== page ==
WASHINGTON — On Sunday, Pennsylvania Lt. Gov. John Fetterman marched in the Puerto Rican Day in his hometown of Reading. The six-foot-eight Democrat is running for Senate against Republican television personality Dr. Mehmet Oz.
Reading Puerto Rican Day Parade + Festival 🇵🇷 pic.twitter.com/Ti5SgO4tQe
— John Fetterman (@JohnFetterman) September 18, 2022
The frontrunner in November’s midterm election, Fetterman’s media-savvy campaign has capitalized on a series of blunders by Oz, a New Jersey transplant who says words like “crudité” and told The Breakfast Club‘s Angela Ye in 2014 that sexual relations between second and third cousins was “fine.”
Key to Fetterman’s campaign strategy are Latino voters. Over a million Latinos live in Pennsylvania, including the candidate’s wife, Gisele Barreto Fetterman, a formerly undocumented Brazilian immigrant born in Rio de Janeiro who moved to New York City as a child.
“I know what limbo is like,” the Second Lady of Pennsylvania told Latino Rebels of her life as an undocumented person. “John has seen my journey, my family’s journey as immigrants to this country.”
Mrs. Fetterman became a U.S. citizen over a decade ago but says that her experience in Brazil makes her acutely aware of what can happen “when dangerous men win elections and then refuse to give up power.”
She draws comparisons between the former Trump presidency and that of Brazil’s Jair Bolsonaro, an ex-military man and federal lawmaker whom many — including Sen. Bernie Sanders (I-VT) — fear could instigate a military coup should he fail to win reelection in October.
“My family still lives in Brazil,” said Mrs. Fetterman. “This really affects me personally.”
At Sunday’s Puerto Rican Day parade in Reading, Mrs. Fetterman marched alongside her husband waving a Puerto Rican flag and holding a black sign that read “LATINOS PARA FETTERMAN.” The candidate himself wore a Puerto Rico flag around his shoulders like a cape while a hypeman marched alongside the couple, encouraging paradegoers to vote for Fetterman.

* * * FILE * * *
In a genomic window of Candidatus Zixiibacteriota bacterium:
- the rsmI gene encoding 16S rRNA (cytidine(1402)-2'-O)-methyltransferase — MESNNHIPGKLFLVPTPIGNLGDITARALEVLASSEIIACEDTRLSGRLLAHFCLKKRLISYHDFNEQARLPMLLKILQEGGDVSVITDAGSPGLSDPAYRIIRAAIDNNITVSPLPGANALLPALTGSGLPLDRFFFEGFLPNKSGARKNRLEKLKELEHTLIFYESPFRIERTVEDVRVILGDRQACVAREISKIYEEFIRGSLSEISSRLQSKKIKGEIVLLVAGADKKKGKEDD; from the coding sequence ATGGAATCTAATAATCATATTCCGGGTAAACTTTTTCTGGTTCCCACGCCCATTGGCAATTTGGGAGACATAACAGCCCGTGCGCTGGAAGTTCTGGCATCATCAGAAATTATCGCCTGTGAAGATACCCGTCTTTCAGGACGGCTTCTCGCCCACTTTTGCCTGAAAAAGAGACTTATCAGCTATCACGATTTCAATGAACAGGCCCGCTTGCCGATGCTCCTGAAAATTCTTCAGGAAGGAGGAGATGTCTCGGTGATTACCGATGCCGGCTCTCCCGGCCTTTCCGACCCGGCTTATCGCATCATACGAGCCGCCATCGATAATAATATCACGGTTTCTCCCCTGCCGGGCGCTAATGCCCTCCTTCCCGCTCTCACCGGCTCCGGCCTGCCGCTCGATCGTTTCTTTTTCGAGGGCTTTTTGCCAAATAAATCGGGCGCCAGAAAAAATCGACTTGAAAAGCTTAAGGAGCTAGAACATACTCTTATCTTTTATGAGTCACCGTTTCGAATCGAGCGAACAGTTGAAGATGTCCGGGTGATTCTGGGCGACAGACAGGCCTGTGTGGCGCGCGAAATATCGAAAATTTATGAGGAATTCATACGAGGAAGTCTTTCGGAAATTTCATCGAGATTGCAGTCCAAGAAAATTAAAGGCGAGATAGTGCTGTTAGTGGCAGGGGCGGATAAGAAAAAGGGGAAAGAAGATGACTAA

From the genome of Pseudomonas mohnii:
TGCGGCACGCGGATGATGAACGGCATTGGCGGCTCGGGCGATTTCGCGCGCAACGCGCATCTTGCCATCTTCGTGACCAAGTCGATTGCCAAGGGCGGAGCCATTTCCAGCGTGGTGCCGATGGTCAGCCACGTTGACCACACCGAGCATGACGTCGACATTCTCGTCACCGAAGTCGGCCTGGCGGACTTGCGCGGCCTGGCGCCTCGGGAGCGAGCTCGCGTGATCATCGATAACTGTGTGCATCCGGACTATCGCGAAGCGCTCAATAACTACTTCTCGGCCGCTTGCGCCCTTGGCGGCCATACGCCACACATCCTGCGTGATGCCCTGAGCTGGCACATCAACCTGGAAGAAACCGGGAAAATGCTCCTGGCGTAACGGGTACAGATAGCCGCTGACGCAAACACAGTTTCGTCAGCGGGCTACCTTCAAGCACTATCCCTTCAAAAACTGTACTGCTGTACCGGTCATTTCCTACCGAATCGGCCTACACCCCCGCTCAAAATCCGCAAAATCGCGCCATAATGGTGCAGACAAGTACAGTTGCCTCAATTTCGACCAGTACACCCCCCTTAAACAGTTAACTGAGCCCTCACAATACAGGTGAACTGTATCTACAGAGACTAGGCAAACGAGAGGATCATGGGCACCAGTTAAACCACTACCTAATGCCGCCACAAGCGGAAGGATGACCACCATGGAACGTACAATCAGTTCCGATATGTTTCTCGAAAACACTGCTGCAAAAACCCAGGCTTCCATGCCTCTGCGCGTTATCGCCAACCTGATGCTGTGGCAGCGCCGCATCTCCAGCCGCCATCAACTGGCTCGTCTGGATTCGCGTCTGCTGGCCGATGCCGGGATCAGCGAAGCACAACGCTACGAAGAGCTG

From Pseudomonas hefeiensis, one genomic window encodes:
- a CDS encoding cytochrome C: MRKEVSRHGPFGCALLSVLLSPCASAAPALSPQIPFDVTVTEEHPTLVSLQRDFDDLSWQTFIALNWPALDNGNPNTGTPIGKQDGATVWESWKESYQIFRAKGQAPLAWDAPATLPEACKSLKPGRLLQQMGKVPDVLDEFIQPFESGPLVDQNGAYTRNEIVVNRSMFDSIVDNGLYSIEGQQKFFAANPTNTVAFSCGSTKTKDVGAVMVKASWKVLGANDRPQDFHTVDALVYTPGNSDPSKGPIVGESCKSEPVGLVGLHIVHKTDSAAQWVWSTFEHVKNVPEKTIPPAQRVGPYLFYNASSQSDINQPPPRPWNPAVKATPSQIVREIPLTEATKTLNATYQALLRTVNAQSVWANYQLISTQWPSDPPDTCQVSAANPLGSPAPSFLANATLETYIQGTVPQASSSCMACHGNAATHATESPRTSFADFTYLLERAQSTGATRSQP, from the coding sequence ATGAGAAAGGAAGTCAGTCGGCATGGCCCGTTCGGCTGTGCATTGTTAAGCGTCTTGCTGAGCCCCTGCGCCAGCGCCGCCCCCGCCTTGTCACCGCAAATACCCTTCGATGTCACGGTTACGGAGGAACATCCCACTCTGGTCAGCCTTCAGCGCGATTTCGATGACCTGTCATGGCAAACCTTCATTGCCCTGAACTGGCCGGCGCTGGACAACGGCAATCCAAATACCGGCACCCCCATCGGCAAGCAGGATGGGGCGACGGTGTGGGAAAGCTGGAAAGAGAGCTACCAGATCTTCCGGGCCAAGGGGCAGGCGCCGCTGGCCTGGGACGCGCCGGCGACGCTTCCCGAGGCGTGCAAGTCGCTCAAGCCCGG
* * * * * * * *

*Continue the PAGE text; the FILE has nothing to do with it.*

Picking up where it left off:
“This is a vote that can decide elections in Pennsylvania,” said the Second Lady on Monday
“Our community has been through a lot,” she continued. She pointed to Hurricane Fiona, which swept across Puerto Rico on Sunday and left the entire island without power.
“John supports self-determination for Puerto Rico and will fight for it in the Senate,” she said.
Mrs. Fetterman also says she’s closely following the legal cases surrounding Deferred Action for Childhood Arrivals (DACA), an Obama-era policy that orders officials at the Department of Homeland Security to use prosecutorial discretion in shielding from deportation undocumented immigrants who were brought to the United States as children. As a formerly undocumented person herself, she empathizes with the heartache and stress felt by immigrants living in the shadows.
If elected to the Senate in November, Fetterman would become the only U.S. senator married to a formerly undocumented spouse. And with immigrant rights advocates starved for allies in the Senate during the current Congress, they may find one in Fetterman in the years to come.
But first, he has to win.
Pablo Manríquez is the Capitol Hill correspondent for Latino Rebels. Twitter: @PabloReports